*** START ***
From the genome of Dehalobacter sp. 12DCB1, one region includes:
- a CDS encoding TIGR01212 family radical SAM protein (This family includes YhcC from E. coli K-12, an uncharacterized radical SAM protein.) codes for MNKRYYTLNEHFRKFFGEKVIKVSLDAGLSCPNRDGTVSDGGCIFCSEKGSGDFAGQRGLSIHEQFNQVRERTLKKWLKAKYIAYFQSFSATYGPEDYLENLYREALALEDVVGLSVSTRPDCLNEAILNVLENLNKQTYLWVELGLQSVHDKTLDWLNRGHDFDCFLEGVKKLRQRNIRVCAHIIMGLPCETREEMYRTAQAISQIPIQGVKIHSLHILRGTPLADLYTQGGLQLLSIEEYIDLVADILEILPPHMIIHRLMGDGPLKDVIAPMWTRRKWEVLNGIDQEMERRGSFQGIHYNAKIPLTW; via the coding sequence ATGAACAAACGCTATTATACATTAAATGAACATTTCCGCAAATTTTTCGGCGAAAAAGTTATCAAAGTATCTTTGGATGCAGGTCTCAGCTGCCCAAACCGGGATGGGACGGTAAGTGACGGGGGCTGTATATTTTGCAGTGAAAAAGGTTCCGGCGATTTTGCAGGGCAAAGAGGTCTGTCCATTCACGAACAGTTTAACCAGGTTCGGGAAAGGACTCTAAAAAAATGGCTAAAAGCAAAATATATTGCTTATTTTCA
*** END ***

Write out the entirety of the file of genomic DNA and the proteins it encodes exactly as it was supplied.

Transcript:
From the genome of Dehalobacter sp. 12DCB1, one region includes:
- a CDS encoding TIGR01212 family radical SAM protein (This family includes YhcC from E. coli K-12, an uncharacterized radical SAM protein.) codes for MNKRYYTLNEHFRKFFGEKVIKVSLDAGLSCPNRDGTVSDGGCIFCSEKGSGDFAGQRGLSIHEQFNQVRERTLKKWLKAKYIAYFQSFSATYGPEDYLENLYREALALEDVVGLSVSTRPDCLNEAILNVLENLNKQTYLWVELGLQSVHDKTLDWLNRGHDFDCFLEGVKKLRQRNIRVCAHIIMGLPCETREEMYRTAQAISQIPIQGVKIHSLHILRGTPLADLYTQGGLQLLSIEEYIDLVADILEILPPHMIIHRLMGDGPLKDVIAPMWTRRKWEVLNGIDQEMERRGSFQGIHYNAKIPLTW; via the coding sequence ATGAACAAACGCTATTATACATTAAATGAACATTTCCGCAAATTTTTCGGCGAAAAAGTTATCAAAGTATCTTTGGATGCAGGTCTCAGCTGCCCAAACCGGGATGGGACGGTAAGTGACGGGGGCTGTATATTTTGCAGTGAAAAAGGTTCCGGCGATTTTGCAGGGCAAAGAGGTCTGTCCATTCACGAACAGTTTAACCAGGTTCGGGAAAGGACTCTAAAAAAATGGCTAAAAGCAAAATATATTGCTTATTTTCA